Tyler from Alabama writes: Adam, I really enjoy your blog and think you do an excellent job. But your article about Dantonio's Trust Factor seems a little personal and biased, like you have a personal vendetta against Dantonio or something. Chris L. Rucker has missed two games and went to jail for eight days. That's the most time that any player, that I can recall, has spent away from his team for a DWI. Justin Blackmon is only getting suspended for one game for his incident. Again you are sounding really biased.
Adam Rittenberg: No personal vendetta at all, Tyler. I like Mark Dantonio and he's always been fair with me in our dealings. Let's get the facts right, though. Rucker went to jail for a probation violation and received a reduced term as part of a plea agreement after his probation officer recommended 21 days in jail. So it wasn't merely the OWI charge. Again, no bias here. You're conveniently forgetting all the positive coverage I've given to Michigan State this season. It goes both ways.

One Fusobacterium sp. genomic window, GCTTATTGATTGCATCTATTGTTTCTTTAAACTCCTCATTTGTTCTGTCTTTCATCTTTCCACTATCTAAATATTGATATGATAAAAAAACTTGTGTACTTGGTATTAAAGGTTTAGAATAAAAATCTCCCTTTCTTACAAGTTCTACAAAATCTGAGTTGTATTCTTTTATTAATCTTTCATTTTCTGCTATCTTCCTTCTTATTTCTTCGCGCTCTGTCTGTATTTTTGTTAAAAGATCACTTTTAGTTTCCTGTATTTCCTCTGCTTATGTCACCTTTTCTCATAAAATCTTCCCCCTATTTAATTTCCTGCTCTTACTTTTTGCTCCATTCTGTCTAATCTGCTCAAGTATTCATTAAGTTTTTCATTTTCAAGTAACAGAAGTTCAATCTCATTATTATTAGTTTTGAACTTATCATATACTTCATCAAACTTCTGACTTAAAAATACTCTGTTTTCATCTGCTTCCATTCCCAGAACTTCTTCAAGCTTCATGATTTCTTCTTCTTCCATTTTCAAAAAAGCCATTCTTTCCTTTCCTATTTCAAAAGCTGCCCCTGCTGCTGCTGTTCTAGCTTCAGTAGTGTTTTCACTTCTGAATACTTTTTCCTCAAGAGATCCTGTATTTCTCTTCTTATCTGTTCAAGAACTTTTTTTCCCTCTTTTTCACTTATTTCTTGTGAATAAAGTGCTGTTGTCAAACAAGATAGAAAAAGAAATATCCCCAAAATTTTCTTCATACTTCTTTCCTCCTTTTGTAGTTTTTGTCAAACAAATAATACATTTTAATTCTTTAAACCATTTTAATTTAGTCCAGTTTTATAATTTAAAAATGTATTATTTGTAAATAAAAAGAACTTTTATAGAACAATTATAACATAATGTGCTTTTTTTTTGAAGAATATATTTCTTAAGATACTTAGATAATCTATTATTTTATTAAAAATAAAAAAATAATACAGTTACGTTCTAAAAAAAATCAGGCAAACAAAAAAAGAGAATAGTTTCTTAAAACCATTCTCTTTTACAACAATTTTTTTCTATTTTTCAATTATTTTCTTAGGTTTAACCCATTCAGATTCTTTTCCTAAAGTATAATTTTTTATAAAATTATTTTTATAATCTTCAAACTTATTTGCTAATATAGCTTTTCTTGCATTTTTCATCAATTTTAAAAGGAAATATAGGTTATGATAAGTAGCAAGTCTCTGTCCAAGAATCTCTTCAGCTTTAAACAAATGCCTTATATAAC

Adam from Iowa City, Iowa, writes: Well, it has taken 5 days, but I think I'm healing up over the loss to Wisconsin. I am, however, not sure how to take Coach Ferentz's comments about "taking the blame for the loss." I have read that he said that it was his fault for not going into punt defense on Bucky's fake or spiked the ball at the end of the game. I have also watched him interviewed on the news saying that some of the players didn't respond like upper classmen, clearly deflecting some of the blame. My question (and I'd be run out of town if I asked anywhere but via internet) is do you believe Ferentz is worth $3+ million a year when he does have a history of being out-coached at least 1 or 2 games a year (e.g. WI 2010, OSU 2009, Pitt 2008, MSU 2008, W Mich. 2007, etc...? I know that much of the money is paid by donors but shouldn't Iowa lose based on Xs and Os and not coaching?